Getting laid off (voluntarily) made the decision for me to take a year off to travel significantly easier.
For the past five years, I’d been climbing the journalism ladder and building a modest career.
I’d hoped that at some point there’d be an opportunity to spend some time travelling, but I’d all but accepted the fact that I’d probably never know what life with a +44 country code felt like. I might try to cram as much European culture as I could into my two or three weeks of yearly vacation, but more than likely, it was going to become the stuff mid-life crises are made of.
In my early twenties I resented people who had the opportunity to travel abroad.
While millennials with affluent parents could foot the bill for their young to traipse across Europe and Asia between semesters, I spent my summers in a dank warehouse packing plumbing supplies for minimum wage.
Other friends racked up insurmountable debts to live out their #liveauthentic dreams abroad.
There were options, but I spent most of my twenties with a bank account that barred me entry to the thousand-aires club.
And once I finally managed to keep a thousand dollars in my account, I was too established in my career to trade it in for a chance to get bed bugs in a foreign hostel.
I found out I would be definitely leaving the company in the late part of 2016, and it was secretly what I’d hoped. I couldn’t have been happier about my job, the work was fun, the people were great, and I could afford a nice apartment, a car, and hobbies. But in an ever-shrinking industry there were fewer and fewer opportunities to advance.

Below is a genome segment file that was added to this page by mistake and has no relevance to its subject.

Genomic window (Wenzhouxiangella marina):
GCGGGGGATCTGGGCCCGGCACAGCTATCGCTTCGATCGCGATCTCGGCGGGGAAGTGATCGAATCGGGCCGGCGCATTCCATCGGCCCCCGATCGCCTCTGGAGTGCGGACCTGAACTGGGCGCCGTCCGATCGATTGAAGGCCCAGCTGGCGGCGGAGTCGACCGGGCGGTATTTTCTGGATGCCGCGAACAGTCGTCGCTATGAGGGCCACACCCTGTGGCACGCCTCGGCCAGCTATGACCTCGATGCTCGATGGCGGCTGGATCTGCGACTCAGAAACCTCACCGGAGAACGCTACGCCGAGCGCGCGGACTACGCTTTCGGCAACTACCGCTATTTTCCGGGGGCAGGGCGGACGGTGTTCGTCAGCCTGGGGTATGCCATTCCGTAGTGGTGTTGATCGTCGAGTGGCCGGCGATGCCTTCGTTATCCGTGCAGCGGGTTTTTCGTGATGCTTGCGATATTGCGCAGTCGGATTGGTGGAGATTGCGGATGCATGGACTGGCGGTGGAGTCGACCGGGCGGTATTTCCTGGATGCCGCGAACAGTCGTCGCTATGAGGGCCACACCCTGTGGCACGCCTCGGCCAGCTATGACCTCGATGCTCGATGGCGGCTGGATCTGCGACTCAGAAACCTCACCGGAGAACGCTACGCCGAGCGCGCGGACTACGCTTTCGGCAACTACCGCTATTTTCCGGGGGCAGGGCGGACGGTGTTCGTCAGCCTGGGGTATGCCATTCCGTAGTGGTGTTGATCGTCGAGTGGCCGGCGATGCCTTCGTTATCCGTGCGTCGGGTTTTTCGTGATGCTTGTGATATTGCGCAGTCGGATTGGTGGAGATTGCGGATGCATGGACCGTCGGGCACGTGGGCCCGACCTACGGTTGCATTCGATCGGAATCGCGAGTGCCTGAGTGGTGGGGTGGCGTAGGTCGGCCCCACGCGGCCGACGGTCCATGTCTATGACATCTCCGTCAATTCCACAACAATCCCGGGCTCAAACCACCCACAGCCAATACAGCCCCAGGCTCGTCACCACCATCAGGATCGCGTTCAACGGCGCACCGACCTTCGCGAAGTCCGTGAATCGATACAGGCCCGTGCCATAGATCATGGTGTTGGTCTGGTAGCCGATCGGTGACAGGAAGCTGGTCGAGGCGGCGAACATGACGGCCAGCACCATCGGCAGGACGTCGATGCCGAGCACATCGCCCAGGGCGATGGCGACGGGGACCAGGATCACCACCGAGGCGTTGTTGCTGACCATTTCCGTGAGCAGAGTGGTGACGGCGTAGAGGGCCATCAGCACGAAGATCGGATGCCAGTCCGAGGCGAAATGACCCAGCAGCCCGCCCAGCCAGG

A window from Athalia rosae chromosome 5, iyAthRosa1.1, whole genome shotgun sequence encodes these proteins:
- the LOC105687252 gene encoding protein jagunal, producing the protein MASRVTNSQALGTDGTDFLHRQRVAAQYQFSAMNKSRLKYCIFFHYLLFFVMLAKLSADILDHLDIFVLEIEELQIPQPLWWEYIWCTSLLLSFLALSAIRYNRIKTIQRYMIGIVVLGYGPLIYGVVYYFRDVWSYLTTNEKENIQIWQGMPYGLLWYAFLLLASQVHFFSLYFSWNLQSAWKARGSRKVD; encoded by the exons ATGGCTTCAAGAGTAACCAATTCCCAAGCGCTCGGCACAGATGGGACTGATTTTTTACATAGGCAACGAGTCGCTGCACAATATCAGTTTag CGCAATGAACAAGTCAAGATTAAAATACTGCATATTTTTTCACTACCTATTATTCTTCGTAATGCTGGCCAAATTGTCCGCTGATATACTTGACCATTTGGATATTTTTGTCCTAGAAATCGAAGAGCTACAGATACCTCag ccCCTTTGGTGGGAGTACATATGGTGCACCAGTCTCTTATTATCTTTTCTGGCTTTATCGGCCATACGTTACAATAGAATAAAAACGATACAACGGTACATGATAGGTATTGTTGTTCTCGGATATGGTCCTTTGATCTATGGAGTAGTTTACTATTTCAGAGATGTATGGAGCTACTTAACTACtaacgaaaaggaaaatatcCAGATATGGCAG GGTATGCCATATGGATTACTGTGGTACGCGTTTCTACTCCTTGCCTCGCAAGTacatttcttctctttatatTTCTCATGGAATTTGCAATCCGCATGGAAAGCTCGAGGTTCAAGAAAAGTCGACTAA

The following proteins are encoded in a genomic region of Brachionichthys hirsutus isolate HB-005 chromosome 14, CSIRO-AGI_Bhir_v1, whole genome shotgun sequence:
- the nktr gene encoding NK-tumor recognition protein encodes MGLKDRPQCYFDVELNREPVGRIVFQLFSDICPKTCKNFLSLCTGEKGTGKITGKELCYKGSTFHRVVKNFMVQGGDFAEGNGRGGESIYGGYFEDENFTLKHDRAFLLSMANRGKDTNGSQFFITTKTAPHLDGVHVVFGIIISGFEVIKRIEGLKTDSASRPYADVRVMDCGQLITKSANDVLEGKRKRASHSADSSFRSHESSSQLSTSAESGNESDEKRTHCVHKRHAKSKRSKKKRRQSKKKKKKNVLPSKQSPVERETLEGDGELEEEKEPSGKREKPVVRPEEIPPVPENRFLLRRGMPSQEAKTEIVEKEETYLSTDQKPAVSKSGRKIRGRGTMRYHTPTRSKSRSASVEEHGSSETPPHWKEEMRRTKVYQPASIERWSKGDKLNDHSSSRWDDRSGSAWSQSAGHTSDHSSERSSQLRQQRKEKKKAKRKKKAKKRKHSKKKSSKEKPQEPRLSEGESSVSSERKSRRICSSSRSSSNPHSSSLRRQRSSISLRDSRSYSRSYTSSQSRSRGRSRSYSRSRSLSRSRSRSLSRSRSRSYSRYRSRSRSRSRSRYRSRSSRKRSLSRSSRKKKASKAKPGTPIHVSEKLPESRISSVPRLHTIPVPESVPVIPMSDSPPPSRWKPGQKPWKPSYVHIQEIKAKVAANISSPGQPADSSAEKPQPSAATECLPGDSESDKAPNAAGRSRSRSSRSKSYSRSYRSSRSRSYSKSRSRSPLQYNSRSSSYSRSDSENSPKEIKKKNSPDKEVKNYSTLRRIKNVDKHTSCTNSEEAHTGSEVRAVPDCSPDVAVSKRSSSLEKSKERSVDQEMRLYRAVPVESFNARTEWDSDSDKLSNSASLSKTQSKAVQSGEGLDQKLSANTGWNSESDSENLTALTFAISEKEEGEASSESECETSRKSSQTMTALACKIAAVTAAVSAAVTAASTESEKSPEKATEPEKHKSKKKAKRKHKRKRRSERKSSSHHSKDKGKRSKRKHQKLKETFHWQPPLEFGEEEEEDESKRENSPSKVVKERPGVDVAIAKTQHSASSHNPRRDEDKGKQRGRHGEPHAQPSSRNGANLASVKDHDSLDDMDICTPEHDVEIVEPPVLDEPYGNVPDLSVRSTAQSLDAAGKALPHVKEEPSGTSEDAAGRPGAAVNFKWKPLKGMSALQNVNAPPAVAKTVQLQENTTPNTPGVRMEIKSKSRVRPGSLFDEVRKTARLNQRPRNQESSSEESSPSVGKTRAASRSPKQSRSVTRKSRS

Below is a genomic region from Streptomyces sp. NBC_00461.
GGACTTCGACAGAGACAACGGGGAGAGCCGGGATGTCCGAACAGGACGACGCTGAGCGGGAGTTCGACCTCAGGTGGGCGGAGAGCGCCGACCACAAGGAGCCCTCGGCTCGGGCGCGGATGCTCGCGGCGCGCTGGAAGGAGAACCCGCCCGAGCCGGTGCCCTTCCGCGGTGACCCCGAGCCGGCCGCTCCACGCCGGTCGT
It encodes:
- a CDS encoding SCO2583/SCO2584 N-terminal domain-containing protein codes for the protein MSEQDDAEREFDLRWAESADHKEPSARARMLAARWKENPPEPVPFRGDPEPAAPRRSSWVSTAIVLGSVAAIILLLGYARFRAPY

I could have used the layoff to pull my portfolio together and get back on the job market immediately, but looking over what I’d accomplished in the past four years, I lacked a theme.
I loved food and travel but I’ve only written a handful of pieces for either.
This quote always sticks in my mind by Lucky Peach editor, Peter Meehan:
Peter Elliot told me to do things for love instead of money right at the outset of my writing career. (He said “dosh” instead of “money” cuz he went to school in England and talks like that.) That money would follow after. He was right.
I’d spent the last four years doing things for money and never for love. Which would be great if I was selling Audis, but I was not.
The first couple years of my career, I honestly didn’t know where my interest lay.
I’ve said this before about my post-secondary choices, I went to university because after high school you were supposed to go somewhere, and I mostly squandered them. By college, all I knew was that I wanted to write and that I never wanted to push another wheelbarrow (unless it was full of cash). And then as a journalist, I made a career on being well-rounded as a writer, photographer, and designer without ever stepping too far into any role.
There are a lot of factors that made taking a year off seem like the best choice for me.
First, it was now or never. The Working Holiday visa for the UK is for people between the ages of 18 and 31, and I’m just about to turn 30.
Second, Jakki and I landed jobs at a pub in rural England where we’ll have the opportunity to learn about raising livestock, local brewers, and an ever-changing menu. The ideal setting for an aspiring travel and food columnist.
Lastly, and this was a bit of our doing, we’re leaving for the UK on the night of my thirtieth birthday. We’ll spend a few days in Iceland before making our way to our new home in rural England.
While a good percentage of Instagram influencers are marketing a secret formula that’ll let you quit your job, travel the world, and make money anywhere. I’ve stumbled into it: get laid off.